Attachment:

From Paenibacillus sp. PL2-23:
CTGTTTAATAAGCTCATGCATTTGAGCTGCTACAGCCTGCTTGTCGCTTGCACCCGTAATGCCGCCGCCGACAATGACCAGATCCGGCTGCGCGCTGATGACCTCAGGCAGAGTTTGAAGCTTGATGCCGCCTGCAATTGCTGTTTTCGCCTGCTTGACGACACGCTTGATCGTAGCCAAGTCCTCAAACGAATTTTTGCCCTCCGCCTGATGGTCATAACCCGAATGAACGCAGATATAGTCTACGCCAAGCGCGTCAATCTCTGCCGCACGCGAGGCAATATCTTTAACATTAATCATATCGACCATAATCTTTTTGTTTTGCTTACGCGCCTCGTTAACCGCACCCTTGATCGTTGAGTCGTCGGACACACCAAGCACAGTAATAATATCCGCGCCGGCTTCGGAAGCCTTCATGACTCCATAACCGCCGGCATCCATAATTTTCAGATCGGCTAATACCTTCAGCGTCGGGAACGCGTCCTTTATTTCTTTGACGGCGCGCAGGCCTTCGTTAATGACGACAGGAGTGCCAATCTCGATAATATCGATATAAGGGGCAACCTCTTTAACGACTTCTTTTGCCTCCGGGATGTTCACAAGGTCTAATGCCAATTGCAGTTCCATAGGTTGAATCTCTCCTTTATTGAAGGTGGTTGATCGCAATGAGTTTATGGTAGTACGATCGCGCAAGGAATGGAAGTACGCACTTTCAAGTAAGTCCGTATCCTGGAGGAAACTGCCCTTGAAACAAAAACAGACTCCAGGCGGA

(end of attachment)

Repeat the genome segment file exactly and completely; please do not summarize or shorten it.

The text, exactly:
From Paenibacillus sp. PL2-23:
CTGTTTAATAAGCTCATGCATTTGAGCTGCTACAGCCTGCTTGTCGCTTGCACCCGTAATGCCGCCGCCGACAATGACCAGATCCGGCTGCGCGCTGATGACCTCAGGCAGAGTTTGAAGCTTGATGCCGCCTGCAATTGCTGTTTTCGCCTGCTTGACGACACGCTTGATCGTAGCCAAGTCCTCAAACGAATTTTTGCCCTCCGCCTGATGGTCATAACCCGAATGAACGCAGATATAGTCTACGCCAAGCGCGTCAATCTCTGCCGCACGCGAGGCAATATCTTTAACATTAATCATATCGACCATAATCTTTTTGTTTTGCTTACGCGCCTCGTTAACCGCACCCTTGATCGTTGAGTCGTCGGACACACCAAGCACAGTAATAATATCCGCGCCGGCTTCGGAAGCCTTCATGACTCCATAACCGCCGGCATCCATAATTTTCAGATCGGCTAATACCTTCAGCGTCGGGAACGCGTCCTTTATTTCTTTGACGGCGCGCAGGCCTTCGTTAATGACGACAGGAGTGCCAATCTCGATAATATCGATATAAGGGGCAACCTCTTTAACGACTTCTTTTGCCTCCGGGATGTTCACAAGGTCTAATGCCAATTGCAGTTCCATAGGTTGAATCTCTCCTTTATTGAAGGTGGTTGATCGCAATGAGTTTATGGTAGTACGATCGCGCAAGGAATGGAAGTACGCACTTTCAAGTAAGTCCGTATCCTGGAGGAAACTGCCCTTGAAACAAAAACAGACTCCAGGCGGA